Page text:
Group of people, most of whom in military uniforms holding certificates

LAF and the DGA receive their Certificates as part of the Training Workshop On Implementing The 1954 Hague Convention And Its Two Protocols, organised by UNESCO Regional Office-Beirut

In collaboration with the UNESCO Regional Office –Beirut, BSI led a two-day training on Implementing the 1954 Hague Convention and its two Protocols with the Lebanese Armed Forces (LAF) and the Directorate General of Antiquities (DGA). The course ran on the 4th-5th November in Beirut, and was led by Peter Stone, BSI President and UNESCO Chair in Cultural Property Protection and Peace at Newcastle University, together with Dr Emma Cunliffe in the BSI Secretariat, and Fionnuala Rogers of Canvas Art Law and Chair of the UK Blue Shield National Committee.

During the various sessions, the 25 participants were encouraged to explore and discuss the military responsibilities and opportunities provided by legal instruments relating to cultural property protection (CPP) with the aim of increasing their knowledge and understanding of Armed Forces obligations with regard to CPP before, during, and in the aftermath of conflict or natural disaster and over the long term, focussing on the 1954 Hague Convention for the Protection of Cultural Property in the Event of Armed Conflict and its two Protocols, all of which have been signed by Lebanon.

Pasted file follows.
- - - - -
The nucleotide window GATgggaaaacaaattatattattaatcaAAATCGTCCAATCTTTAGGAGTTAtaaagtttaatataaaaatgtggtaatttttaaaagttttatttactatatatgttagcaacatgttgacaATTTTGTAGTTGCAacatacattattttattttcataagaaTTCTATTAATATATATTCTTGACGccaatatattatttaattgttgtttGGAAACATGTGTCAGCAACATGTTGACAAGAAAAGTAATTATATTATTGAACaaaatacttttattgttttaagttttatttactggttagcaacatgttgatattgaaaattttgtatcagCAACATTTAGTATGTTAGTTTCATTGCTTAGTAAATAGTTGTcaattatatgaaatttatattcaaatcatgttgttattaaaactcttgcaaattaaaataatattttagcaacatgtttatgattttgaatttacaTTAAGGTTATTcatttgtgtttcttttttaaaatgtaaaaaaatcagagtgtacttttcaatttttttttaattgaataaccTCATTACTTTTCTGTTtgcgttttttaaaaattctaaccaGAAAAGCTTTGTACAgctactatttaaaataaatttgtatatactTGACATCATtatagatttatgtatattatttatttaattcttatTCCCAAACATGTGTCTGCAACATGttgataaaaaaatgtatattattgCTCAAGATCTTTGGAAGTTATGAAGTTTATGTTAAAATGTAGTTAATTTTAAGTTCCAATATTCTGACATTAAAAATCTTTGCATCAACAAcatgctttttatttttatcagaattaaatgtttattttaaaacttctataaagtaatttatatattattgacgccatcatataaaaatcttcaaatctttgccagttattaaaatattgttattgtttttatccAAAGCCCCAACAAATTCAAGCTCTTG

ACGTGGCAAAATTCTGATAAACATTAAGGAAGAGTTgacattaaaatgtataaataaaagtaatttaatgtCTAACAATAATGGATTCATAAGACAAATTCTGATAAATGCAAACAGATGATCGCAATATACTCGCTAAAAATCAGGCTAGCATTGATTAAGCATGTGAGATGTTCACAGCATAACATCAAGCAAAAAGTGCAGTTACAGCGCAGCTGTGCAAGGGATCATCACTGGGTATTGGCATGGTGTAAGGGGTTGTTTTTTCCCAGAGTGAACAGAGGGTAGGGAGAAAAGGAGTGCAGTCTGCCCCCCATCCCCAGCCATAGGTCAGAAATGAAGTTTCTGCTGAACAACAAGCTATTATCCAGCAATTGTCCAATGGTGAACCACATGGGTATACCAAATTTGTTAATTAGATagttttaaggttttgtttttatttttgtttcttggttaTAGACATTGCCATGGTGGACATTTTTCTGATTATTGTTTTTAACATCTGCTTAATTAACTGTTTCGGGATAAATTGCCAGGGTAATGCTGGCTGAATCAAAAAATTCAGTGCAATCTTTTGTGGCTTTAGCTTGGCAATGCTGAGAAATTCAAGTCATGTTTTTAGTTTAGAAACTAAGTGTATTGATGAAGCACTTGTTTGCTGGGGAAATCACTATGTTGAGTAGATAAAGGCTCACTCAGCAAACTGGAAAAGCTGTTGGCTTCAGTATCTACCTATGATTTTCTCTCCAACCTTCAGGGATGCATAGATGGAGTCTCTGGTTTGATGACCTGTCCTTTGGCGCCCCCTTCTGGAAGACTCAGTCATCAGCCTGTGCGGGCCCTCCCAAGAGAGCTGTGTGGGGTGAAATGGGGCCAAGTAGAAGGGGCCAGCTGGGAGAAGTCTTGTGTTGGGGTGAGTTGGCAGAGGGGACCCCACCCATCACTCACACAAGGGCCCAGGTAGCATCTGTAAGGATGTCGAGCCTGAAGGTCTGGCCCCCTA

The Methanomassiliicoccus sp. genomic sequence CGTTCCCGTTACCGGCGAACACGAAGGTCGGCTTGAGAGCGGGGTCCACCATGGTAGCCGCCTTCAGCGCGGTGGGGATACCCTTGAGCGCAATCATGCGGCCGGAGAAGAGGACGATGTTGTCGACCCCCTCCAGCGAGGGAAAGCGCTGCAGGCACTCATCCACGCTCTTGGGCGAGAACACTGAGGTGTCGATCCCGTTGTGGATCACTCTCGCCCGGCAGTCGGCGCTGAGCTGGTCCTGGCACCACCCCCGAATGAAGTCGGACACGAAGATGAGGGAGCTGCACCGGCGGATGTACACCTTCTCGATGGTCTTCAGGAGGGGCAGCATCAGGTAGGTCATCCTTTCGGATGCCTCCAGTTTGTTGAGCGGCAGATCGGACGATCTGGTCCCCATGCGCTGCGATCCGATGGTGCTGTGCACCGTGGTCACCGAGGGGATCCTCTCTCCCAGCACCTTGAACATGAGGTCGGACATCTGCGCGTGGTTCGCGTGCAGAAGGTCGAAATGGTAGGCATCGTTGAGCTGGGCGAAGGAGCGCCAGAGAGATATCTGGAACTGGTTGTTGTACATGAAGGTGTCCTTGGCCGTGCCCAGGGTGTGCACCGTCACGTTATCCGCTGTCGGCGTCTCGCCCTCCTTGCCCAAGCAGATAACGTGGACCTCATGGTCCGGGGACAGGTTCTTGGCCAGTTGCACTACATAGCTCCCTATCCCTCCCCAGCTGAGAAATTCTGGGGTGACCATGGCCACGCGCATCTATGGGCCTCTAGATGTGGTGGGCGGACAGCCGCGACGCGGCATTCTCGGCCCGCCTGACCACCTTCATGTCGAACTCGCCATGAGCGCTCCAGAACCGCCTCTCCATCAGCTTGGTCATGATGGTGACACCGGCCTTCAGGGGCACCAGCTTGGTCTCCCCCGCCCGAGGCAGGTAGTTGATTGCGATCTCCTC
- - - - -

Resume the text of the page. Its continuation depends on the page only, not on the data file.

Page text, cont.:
The sessions involved lectures, group exercises, Question and Answer sessions, and discussions, enabling participants to increase their knowledge and understanding of International Humanitarian Law on cultural property protection, as well UN Conventions and other UNESCO legal instruments such as the 1970 Convention on the Means of Prohibiting the Illicit Import, Export and Transfer of Ownership of Cultural Property, the 1972 World Heritage Convention, UN Security Council Resolutions and how these impact on LAF’s mandate and operating procedures.   Participants were encouraged not only to consider legal issues relating to CPP and efforts to prevent illicit trafficking, but also how threats and damage to both tangible and intangible CP are intrinsically linked to the protection of people and impact on their wellbeing.

A number of sessions focused specifically on CPP in Lebanon and the importance of cooperation between LAF and the relevant Lebanese heritage institutions such as the Directorate General of Antiquities in times of conflict or natural and man-made disaster. It was a pleasure to enable and deepen collaboration and cooperation between LAF and the DGA throughout the Workshop.

At the end of the training, those who took part were presented with certificates.